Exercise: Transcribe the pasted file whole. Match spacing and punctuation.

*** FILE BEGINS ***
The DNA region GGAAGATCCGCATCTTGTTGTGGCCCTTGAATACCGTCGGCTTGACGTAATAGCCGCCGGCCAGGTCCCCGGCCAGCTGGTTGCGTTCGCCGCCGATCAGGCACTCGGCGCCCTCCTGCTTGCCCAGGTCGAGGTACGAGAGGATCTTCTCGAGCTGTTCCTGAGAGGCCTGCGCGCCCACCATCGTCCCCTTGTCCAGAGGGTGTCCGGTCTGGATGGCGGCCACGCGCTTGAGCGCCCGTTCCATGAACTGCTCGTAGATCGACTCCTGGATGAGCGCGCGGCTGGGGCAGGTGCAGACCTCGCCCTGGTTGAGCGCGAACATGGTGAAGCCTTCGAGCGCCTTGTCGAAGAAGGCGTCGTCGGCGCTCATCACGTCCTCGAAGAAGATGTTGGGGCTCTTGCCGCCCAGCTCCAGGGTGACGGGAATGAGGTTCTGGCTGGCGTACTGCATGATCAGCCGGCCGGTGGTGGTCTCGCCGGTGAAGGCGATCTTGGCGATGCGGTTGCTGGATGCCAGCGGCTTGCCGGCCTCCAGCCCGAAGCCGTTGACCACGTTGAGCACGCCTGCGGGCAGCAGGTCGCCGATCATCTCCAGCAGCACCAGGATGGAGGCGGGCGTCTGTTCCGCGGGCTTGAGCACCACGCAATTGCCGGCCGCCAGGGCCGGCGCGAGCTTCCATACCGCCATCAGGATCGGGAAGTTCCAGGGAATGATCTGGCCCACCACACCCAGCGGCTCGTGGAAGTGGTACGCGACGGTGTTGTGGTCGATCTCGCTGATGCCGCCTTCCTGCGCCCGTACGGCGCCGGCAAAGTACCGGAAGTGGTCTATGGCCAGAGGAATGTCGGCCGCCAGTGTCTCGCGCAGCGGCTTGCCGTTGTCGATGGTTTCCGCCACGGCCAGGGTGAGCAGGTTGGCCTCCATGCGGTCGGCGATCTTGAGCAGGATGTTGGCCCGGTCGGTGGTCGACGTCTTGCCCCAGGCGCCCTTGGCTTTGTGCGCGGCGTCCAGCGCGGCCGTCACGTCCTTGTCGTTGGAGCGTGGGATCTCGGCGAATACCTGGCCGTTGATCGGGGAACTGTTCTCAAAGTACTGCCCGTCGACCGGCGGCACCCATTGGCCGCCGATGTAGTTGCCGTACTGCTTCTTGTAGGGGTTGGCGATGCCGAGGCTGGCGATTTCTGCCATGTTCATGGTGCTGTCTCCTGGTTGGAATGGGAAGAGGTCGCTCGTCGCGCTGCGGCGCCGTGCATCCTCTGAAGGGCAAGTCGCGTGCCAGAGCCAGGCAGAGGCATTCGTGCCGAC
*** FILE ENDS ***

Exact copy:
The DNA region GGAAGATCCGCATCTTGTTGTGGCCCTTGAATACCGTCGGCTTGACGTAATAGCCGCCGGCCAGGTCCCCGGCCAGCTGGTTGCGTTCGCCGCCGATCAGGCACTCGGCGCCCTCCTGCTTGCCCAGGTCGAGGTACGAGAGGATCTTCTCGAGCTGTTCCTGAGAGGCCTGCGCGCCCACCATCGTCCCCTTGTCCAGAGGGTGTCCGGTCTGGATGGCGGCCACGCGCTTGAGCGCCCGTTCCATGAACTGCTCGTAGATCGACTCCTGGATGAGCGCGCGGCTGGGGCAGGTGCAGACCTCGCCCTGGTTGAGCGCGAACATGGTGAAGCCTTCGAGCGCCTTGTCGAAGAAGGCGTCGTCGGCGCTCATCACGTCCTCGAAGAAGATGTTGGGGCTCTTGCCGCCCAGCTCCAGGGTGACGGGAATGAGGTTCTGGCTGGCGTACTGCATGATCAGCCGGCCGGTGGTGGTCTCGCCGGTGAAGGCGATCTTGGCGATGCGGTTGCTGGATGCCAGCGGCTTGCCGGCCTCCAGCCCGAAGCCGTTGACCACGTTGAGCACGCCTGCGGGCAGCAGGTCGCCGATCATCTCCAGCAGCACCAGGATGGAGGCGGGCGTCTGTTCCGCGGGCTTGAGCACCACGCAATTGCCGGCCGCCAGGGCCGGCGCGAGCTTCCATACCGCCATCAGGATCGGGAAGTTCCAGGGAATGATCTGGCCCACCACACCCAGCGGCTCGTGGAAGTGGTACGCGACGGTGTTGTGGTCGATCTCGCTGATGCCGCCTTCCTGCGCCCGTACGGCGCCGGCAAAGTACCGGAAGTGGTCTATGGCCAGAGGAATGTCGGCCGCCAGTGTCTCGCGCAGCGGCTTGCCGTTGTCGATGGTTTCCGCCACGGCCAGGGTGAGCAGGTTGGCCTCCATGCGGTCGGCGATCTTGAGCAGGATGTTGGCCCGGTCGGTGGTCGACGTCTTGCCCCAGGCGCCCTTGGCTTTGTGCGCGGCGTCCAGCGCGGCCGTCACGTCCTTGTCGTTGGAGCGTGGGATCTCGGCGAATACCTGGCCGTTGATCGGGGAACTGTTCTCAAAGTACTGCCCGTCGACCGGCGGCACCCATTGGCCGCCGATGTAGTTGCCGTACTGCTTCTTGTAGGGGTTGGCGATGCCGAGGCTGGCGATTTCTGCCATGTTCATGGTGCTGTCTCCTGGTTGGAATGGGAAGAGGTCGCTCGTCGCGCTGCGGCGCCGTGCATCCTCTGAAGGGCAAGTCGCGTGCCAGAGCCAGGCAGAGGCATTCGTGCCGAC